Bil’s rating (out of 5): BBBBB. USA, 1930. Universal Pictures. Screenplay by George Abbott, adaptation by Del Andrews, Maxwell Anderson, dialogue by Maxwell Anderson, supervising story chief C. Gardner Sullivan, based on the novel by Erich Maria Remarque. Cinematography by Arthur Edeson. Produced by Carl Laemmle Jr.. Music by Sam Perry, Heinz Roemheld. Production Design by Charles D. Hall, William R. Schmidt. Film Editing by Edgar Adams, Milton Carruth. Academy Awards 1929/1930.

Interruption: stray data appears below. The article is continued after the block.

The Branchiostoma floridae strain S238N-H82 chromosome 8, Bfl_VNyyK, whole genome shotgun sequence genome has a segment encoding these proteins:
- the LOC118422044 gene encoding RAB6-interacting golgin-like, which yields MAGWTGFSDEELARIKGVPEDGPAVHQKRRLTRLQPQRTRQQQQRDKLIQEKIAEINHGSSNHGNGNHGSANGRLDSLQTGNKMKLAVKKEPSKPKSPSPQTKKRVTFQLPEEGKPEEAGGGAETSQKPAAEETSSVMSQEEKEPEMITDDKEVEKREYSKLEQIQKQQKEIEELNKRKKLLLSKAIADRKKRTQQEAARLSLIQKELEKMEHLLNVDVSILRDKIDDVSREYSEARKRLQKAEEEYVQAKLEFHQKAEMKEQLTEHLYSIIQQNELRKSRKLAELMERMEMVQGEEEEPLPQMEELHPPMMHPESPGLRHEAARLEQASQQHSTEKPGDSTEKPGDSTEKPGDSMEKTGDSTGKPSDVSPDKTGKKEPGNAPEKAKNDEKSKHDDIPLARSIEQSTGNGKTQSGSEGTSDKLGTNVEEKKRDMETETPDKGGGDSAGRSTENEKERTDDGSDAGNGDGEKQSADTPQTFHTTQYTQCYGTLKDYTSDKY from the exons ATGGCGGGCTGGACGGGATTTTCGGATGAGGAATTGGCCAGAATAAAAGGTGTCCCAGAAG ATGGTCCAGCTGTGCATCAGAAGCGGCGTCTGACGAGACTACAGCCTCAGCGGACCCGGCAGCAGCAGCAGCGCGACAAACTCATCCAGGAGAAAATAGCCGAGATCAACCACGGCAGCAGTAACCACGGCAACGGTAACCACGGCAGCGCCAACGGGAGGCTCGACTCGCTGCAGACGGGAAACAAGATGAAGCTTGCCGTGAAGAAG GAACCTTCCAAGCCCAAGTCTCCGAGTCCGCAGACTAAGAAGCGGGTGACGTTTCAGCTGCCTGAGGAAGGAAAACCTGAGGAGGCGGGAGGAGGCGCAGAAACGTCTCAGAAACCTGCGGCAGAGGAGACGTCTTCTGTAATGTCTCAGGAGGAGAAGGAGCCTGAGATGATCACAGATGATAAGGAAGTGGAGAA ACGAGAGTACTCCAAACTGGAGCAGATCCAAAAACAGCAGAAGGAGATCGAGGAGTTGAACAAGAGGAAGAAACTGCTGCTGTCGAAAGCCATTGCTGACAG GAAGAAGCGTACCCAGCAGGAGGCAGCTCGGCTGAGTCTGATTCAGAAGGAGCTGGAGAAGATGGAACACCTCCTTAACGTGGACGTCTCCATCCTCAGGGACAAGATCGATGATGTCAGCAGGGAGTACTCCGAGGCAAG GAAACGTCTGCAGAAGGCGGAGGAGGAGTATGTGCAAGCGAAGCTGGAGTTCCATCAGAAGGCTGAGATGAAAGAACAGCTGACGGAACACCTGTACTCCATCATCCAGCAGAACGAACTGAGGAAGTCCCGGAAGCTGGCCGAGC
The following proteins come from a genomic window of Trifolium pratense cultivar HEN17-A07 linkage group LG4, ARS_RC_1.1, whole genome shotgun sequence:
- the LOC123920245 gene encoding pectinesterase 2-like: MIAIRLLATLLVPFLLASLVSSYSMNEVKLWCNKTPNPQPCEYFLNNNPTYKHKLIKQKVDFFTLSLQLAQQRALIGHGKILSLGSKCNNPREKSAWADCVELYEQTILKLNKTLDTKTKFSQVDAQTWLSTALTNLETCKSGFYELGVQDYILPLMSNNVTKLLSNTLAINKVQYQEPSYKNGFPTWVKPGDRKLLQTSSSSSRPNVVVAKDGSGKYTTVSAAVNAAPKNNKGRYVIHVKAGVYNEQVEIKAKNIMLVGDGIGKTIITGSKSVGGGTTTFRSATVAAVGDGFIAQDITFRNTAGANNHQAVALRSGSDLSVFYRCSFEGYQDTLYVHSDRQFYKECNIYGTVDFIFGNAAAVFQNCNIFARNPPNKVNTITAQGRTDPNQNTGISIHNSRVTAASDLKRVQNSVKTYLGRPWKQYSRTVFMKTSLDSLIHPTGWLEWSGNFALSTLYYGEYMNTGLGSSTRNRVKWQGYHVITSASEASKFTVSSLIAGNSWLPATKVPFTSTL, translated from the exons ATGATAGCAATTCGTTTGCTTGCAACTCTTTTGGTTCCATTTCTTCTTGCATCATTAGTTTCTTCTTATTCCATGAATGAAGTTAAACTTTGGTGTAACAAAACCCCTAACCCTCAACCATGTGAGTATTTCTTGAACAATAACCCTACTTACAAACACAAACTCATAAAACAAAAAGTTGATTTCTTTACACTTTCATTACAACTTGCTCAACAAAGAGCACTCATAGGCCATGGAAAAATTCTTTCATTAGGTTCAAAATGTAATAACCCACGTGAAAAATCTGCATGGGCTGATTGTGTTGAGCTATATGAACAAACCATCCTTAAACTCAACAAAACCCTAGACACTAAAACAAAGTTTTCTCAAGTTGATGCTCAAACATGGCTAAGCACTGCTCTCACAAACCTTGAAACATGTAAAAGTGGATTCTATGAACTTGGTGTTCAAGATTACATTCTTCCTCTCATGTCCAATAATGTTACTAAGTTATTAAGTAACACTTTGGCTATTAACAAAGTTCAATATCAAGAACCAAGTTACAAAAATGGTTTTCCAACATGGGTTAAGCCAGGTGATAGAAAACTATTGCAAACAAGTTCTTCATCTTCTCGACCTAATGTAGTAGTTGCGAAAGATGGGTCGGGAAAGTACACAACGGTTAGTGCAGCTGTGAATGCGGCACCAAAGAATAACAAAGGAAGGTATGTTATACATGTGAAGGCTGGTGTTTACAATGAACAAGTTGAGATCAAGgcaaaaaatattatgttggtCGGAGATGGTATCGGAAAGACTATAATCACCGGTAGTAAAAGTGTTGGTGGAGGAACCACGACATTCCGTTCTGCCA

One of the most important war films ever made is this excellent adaptation of Erich Maria Remarque’s fine novel, directed by Lewis Milestone. A group of eager German students enlist for service in World War I, heedless of warnings from their professors and families. These guys are just itching to be heroes, and the army propaganda has promised them that they will be. The war scenes are unlike anything mainstream cinema had seen before, and the realism of battle is completely at odds with the candy-coloured beauty of propaganda films that would follow. To make sure World War II soldiers wouldn’t be deterred by the gruesome images seen here, this film was banned in America years after its release, not only for its pacifism but also because it presented German soldiers as sympathetic protagonists.